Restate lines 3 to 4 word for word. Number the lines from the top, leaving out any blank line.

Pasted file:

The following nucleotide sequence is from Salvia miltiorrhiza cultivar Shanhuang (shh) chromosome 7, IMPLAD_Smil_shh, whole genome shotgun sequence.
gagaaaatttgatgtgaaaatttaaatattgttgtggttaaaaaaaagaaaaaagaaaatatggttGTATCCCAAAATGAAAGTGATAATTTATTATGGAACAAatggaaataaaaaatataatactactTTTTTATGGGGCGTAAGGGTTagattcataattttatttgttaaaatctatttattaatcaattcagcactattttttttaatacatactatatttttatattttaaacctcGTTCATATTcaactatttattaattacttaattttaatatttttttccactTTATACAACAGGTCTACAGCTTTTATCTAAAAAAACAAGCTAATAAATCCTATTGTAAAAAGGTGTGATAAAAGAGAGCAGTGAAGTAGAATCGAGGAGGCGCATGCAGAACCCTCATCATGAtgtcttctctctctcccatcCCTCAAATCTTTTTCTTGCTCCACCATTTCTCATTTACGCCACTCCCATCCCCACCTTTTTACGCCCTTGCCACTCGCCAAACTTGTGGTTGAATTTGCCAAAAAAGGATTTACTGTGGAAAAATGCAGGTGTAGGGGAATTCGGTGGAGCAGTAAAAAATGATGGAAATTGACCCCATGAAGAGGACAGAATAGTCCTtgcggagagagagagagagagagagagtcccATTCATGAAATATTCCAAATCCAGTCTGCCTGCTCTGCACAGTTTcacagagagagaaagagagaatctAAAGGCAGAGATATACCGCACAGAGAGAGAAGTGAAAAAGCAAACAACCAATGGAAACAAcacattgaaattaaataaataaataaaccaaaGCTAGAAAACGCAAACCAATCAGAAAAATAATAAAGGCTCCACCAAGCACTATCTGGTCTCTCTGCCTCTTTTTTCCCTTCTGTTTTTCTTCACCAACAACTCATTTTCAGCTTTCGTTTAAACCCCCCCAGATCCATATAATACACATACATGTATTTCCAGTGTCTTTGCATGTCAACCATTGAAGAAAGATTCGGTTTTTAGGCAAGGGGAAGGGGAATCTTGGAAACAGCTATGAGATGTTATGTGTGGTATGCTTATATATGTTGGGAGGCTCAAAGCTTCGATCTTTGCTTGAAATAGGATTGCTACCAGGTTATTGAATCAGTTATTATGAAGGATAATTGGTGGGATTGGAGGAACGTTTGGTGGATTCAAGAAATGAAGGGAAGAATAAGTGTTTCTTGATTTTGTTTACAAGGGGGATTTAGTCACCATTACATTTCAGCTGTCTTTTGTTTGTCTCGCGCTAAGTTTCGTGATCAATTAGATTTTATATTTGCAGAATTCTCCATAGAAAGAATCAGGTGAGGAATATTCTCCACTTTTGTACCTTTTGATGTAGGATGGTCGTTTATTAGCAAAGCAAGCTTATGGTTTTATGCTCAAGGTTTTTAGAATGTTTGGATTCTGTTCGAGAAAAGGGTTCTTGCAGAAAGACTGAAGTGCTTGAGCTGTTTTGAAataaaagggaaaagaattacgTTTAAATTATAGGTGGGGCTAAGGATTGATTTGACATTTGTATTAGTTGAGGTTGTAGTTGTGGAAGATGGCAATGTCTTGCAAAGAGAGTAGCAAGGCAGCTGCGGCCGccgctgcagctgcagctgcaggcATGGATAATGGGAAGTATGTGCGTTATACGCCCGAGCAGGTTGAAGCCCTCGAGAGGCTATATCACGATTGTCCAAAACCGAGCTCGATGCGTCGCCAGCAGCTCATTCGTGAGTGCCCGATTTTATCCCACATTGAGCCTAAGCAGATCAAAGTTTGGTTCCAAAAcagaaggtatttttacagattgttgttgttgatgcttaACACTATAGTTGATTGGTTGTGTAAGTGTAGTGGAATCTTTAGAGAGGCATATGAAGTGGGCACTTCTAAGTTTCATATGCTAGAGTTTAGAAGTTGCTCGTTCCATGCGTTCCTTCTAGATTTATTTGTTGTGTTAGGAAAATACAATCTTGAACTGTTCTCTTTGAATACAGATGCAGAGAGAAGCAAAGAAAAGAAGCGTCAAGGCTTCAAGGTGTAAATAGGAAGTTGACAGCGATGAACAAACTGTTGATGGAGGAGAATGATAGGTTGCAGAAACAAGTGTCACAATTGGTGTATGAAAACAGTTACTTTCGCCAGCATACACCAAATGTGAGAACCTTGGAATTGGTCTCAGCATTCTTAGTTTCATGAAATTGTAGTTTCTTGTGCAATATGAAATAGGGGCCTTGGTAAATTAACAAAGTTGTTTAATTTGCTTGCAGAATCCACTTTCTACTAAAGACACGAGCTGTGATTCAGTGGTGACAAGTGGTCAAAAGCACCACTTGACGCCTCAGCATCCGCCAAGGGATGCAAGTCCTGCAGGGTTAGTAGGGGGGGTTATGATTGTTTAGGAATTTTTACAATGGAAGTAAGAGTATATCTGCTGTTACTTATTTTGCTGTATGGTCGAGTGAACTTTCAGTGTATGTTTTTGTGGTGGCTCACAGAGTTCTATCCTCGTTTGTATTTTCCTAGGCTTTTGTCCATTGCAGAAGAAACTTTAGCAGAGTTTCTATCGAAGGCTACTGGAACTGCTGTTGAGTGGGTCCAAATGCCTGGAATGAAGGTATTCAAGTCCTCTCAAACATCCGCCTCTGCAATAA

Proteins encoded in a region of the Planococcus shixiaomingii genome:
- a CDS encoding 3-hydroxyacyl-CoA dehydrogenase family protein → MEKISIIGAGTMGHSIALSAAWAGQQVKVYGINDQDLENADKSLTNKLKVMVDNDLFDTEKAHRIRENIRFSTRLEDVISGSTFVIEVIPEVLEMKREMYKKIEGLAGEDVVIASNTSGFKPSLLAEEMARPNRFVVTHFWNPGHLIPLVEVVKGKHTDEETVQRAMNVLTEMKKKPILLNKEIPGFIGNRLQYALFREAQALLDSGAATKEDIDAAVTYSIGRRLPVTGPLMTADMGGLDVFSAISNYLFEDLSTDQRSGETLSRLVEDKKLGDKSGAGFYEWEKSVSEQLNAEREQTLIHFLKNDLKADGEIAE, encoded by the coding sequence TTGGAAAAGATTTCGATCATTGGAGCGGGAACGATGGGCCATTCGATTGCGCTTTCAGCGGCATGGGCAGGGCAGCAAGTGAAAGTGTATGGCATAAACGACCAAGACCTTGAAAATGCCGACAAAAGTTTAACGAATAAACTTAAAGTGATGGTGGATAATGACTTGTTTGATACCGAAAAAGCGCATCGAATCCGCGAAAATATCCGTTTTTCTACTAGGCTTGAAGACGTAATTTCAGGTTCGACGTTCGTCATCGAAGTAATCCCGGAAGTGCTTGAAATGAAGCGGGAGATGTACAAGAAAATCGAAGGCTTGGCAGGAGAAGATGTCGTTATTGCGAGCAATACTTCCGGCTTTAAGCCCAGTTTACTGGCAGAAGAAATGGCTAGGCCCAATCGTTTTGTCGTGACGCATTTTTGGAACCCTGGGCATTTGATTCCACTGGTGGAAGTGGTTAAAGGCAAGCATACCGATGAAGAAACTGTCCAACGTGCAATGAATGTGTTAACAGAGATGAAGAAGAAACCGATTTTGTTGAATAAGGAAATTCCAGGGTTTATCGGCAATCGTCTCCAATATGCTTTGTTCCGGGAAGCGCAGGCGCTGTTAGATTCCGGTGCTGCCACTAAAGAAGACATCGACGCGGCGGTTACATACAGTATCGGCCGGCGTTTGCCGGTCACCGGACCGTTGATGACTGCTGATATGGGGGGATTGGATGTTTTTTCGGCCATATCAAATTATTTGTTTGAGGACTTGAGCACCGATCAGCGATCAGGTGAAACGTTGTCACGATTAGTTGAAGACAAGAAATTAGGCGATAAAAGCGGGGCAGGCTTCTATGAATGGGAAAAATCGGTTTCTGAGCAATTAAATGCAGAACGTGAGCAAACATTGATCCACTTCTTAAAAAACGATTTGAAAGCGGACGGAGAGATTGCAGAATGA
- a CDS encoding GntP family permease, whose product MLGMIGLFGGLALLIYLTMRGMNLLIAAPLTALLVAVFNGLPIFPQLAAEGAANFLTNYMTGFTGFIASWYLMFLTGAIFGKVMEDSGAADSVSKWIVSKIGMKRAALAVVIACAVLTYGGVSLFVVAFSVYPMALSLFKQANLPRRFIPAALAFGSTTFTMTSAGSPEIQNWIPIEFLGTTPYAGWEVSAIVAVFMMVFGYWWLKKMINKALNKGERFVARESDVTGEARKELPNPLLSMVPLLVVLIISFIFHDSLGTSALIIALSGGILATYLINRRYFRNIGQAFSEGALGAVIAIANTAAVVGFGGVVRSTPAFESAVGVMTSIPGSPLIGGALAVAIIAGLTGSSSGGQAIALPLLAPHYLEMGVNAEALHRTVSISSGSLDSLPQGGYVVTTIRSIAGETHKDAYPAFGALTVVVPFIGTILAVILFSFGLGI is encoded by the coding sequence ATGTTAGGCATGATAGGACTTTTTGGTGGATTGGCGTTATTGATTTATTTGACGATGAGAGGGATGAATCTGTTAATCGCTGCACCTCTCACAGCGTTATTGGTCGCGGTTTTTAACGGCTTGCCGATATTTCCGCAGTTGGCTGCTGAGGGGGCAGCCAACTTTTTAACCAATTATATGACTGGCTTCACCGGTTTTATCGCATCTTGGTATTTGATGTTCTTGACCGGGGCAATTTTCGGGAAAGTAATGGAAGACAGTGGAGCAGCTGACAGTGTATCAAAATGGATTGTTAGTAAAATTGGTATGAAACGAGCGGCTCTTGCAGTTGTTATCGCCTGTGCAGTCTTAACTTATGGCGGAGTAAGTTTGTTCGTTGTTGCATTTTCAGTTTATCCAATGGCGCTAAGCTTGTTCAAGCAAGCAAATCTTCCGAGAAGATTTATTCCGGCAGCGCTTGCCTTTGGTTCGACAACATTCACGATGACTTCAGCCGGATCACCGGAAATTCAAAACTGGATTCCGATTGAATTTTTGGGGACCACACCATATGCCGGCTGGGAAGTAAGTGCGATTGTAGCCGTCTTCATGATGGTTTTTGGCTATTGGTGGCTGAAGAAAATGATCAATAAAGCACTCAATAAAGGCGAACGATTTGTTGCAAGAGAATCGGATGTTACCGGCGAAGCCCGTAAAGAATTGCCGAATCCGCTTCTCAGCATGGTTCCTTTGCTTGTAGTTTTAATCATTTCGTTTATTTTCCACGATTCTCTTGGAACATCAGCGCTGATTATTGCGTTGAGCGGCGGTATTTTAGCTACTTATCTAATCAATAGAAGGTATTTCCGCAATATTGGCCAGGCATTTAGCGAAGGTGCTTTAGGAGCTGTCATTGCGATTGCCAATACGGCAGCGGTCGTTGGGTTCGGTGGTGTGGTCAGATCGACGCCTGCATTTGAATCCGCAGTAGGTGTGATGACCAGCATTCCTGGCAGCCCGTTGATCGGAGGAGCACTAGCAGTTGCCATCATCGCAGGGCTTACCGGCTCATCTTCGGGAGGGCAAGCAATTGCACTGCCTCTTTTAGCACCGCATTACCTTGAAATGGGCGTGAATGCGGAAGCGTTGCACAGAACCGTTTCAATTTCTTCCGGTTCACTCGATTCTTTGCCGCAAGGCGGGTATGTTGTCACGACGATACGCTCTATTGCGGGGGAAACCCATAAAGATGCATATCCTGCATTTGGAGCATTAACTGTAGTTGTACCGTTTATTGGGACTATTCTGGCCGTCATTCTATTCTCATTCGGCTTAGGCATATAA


Proteins encoded in a region of the Planococcus shixiaomingii genome:
- a CDS encoding 3-hydroxyacyl-CoA dehydrogenase family protein → MEKISIIGAGTMGHSIALSAAWAGQQVKVYGINDQDLENADKSLTNKLKVMVDNDLFDTEKAHRIRENIRFSTRLEDVISGSTFVIEVIPEVLEMKREMYKKIEGLAGEDVVIASNTSGFKPSLLAEEMARPNRFVVTHFWNPGHLIPLVEVVKGKHTDEETVQRAMNVLTEMKKKPILLNKEIPGFIGNRLQYALFREAQALLDSGAATKEDIDAAVTYSIGRRLPVTGPLMTADMGGLDVFSAISNYLFEDLSTDQRSGETLSRLVEDKKLGDKSGAGFYEWEKSVSEQLNAEREQTLIHFLKNDLKADGEIAE, encoded by the coding sequence TTGGAAAAGATTTCGATCATTGGAGCGGGAACGATGGGCCATTCGATTGCGCTTTCAGCGGCATGGGCAGGGCAGCAAGTGAAAGTGTATGGCATAAACGACCAAGACCTTGAAAATGCCGACAAAAGTTTAACGAATAAACTTAAAGTGATGGTGGATAATGACTTGTTTGATACCGAAAAAGCGCATCGAATCCGCGAAAATATCCGTTTTTCTACTAGGCTTGAAGACGTAATTTCAGGTTCGACGTTCGTCATCGAAGTAATCCCGGAAGTGCTTGAAATGAAGCGGGAGATGTACAAGAAAATCGAAGGCTTGGCAGGAGAAGATGTCGTTATTGCGAGCAATACTTCCGGCTTTAAGCCCAGTTTACTGGCAGAAGAAATGGCTAGGCCCAATCGTTTTGTCGTGACGCATTTTTGGAACCCTGGGCATTTGATTCCACTGGTGGAAGTGGTTAAAGGCAAGCATACCGATGAAGAAACTGTCCAACGTGCAATGAATGTGTTAACAGAGATGAAGAAGAAACCGATTTTGTTGAATAAGGAAATTCCAGGGTTTATCGGCAATCGTCTCCAATATGCTTTGTTCCGGGAAGCGCAGGCGCTGTTAGATTCCGGTGCTGCCACTAAAGAAGACATCGACGCGGCGGTTACATACAGTATCGGCCGGCGTTTGCCGGTCACCGGACCGTTGATGACTGCTGATATGGGGGGATTGGATGTTTTTTCGGCCATATCAAATTATTTGTTTGAGGACTTGAGCACCGATCAGCGATCAGGTGAAACGTTGTCACGATTAGTTGAAGACAAGAAATTAGGCGATAAAAGCGGGGCAGGCTTCTATGAATGGGAAAAATCGGTTTCTGAGCAATTAAATGCAGAACGTGAGCAAACATTGATCCACTTCTTAAAAAACGATTTGAAAGCGGACGGAGAGATTGCAGAATGA